Anti-viral drugs might be safer, more effective, and easier to develop than COVID-19 vaccines

atalayar remdesivir
Credit: Reuters/AMR Abdallah

Clinicaltrials.gov, the most commonly used registry for worldwide medical research, listed 1358 clinical trials on the [COVID-19], including using scores of different potential drugs and multiple combinations, when I first wrote this sentence. The following day that number of trials had increased to 1409. Laboratory work to prepare for trials presents an even broader and untabulated scope of activity.

Most trials will fail or not be as good as what has been discovered in the interim, but the hope is that a handful of them will yield vaccines for prevention and treatments to attenuate and ultimately cure the deadly infection.

The first impulse is to grab whatever drugs are on the shelf and see if any work against the new foe. We know their safety profiles and they have passed some regulatory hurdles. Remdesivir is the first to register some success against SARS-CoV-2, the virus behind the disease. The FDA has granted it expedited-use status, pending presentation of data that may lead to full approval of the drug.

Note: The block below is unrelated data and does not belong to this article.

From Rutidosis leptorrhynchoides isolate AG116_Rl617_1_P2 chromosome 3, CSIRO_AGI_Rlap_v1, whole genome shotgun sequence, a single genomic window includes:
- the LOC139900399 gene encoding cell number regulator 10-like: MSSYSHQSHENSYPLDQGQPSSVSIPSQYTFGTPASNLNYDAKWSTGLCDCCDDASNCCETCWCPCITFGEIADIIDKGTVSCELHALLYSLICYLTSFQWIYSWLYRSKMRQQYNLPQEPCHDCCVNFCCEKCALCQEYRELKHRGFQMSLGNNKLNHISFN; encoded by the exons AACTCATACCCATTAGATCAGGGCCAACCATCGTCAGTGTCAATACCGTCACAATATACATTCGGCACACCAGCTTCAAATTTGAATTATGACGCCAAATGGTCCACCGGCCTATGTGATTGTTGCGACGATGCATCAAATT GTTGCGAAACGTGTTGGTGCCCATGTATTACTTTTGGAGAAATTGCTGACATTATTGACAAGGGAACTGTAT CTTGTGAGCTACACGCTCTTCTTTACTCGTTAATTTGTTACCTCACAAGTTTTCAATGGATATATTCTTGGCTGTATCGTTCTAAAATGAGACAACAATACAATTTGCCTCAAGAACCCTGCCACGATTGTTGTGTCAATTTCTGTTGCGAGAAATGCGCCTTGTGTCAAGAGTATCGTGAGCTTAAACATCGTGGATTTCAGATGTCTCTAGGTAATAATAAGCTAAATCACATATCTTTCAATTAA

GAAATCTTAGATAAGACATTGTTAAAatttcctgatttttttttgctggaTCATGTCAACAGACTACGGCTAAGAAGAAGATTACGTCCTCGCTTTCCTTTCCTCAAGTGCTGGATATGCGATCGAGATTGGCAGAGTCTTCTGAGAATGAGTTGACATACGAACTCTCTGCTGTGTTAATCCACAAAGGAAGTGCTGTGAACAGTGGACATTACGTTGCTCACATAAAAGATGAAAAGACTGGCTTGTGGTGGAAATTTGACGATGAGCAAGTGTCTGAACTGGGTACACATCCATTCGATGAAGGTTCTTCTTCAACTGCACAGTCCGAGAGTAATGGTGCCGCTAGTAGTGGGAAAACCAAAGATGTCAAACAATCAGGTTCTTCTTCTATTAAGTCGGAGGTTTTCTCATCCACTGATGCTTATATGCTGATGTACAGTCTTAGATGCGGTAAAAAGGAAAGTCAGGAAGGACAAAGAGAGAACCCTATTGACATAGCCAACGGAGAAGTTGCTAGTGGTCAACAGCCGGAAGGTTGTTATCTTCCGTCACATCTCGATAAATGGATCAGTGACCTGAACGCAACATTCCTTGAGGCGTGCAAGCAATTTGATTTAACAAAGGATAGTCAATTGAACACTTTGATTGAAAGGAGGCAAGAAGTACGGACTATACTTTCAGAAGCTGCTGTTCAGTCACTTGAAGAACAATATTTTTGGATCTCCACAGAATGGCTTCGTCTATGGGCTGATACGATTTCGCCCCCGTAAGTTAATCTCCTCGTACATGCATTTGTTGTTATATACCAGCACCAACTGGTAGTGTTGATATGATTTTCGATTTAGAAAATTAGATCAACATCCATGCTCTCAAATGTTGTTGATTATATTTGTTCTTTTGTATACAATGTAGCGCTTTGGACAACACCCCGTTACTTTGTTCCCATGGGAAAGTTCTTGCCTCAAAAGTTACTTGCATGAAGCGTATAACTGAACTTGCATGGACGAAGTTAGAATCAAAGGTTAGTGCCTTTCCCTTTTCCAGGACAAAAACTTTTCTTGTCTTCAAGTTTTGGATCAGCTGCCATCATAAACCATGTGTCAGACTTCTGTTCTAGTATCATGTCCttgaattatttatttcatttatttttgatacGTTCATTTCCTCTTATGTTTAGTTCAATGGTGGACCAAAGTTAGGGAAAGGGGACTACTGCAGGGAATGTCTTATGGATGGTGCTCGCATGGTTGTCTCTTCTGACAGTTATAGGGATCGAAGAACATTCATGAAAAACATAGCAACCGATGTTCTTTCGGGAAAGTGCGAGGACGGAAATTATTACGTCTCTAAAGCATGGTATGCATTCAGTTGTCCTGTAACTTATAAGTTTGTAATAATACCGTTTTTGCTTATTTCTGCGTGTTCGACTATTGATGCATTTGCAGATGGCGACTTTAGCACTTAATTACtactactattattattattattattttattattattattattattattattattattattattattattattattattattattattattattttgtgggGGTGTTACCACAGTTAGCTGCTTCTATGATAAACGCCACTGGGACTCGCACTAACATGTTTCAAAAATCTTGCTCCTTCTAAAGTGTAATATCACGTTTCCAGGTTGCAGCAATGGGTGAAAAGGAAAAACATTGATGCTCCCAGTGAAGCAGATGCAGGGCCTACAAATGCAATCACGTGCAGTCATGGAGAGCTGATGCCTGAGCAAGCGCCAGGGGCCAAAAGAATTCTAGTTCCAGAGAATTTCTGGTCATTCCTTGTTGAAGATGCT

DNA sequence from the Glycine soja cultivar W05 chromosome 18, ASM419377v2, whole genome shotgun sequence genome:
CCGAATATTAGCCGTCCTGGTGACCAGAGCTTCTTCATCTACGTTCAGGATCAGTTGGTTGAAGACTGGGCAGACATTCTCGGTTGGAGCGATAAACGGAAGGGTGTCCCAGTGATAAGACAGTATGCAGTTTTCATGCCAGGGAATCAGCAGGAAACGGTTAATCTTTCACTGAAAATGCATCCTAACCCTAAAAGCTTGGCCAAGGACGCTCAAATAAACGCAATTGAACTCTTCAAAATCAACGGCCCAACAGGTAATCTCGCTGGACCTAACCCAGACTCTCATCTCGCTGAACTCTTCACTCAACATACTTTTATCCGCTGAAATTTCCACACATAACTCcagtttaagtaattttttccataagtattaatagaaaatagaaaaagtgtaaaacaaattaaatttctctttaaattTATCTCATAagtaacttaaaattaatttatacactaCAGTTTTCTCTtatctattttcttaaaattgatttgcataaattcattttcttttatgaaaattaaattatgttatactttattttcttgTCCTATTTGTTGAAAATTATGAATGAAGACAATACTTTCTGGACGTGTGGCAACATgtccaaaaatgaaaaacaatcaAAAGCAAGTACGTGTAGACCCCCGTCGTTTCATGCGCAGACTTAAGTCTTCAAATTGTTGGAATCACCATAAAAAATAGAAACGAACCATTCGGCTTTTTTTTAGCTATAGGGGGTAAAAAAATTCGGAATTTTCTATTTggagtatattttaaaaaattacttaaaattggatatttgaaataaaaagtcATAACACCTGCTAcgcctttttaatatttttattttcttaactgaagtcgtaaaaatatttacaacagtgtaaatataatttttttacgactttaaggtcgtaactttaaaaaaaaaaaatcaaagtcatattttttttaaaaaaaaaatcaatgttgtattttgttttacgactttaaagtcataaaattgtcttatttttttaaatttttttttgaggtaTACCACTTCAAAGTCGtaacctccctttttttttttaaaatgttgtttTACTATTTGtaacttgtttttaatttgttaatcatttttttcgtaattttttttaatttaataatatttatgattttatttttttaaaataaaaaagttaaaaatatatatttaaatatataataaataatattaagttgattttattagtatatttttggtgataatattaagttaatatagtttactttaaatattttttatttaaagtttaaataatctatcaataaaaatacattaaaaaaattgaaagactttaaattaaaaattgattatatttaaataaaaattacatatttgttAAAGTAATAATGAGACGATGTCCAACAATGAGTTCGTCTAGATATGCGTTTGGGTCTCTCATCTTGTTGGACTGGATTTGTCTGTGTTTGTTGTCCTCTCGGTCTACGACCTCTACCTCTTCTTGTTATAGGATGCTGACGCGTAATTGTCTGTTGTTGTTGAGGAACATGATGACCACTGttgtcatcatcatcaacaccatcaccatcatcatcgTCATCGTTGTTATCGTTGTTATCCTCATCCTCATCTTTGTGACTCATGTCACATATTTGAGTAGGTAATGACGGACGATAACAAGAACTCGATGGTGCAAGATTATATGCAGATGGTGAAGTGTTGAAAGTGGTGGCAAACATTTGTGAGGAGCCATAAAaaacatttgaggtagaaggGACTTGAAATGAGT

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Laboratory work suggests that other drugs, both off-the-shelf and in development, particularly those to treat HIV and hepatitis, might also be of some benefit against SARS-CoV-2. But the number of possible drug combinations is mind-bogglingly large and the capacity to test them all right now is limited.

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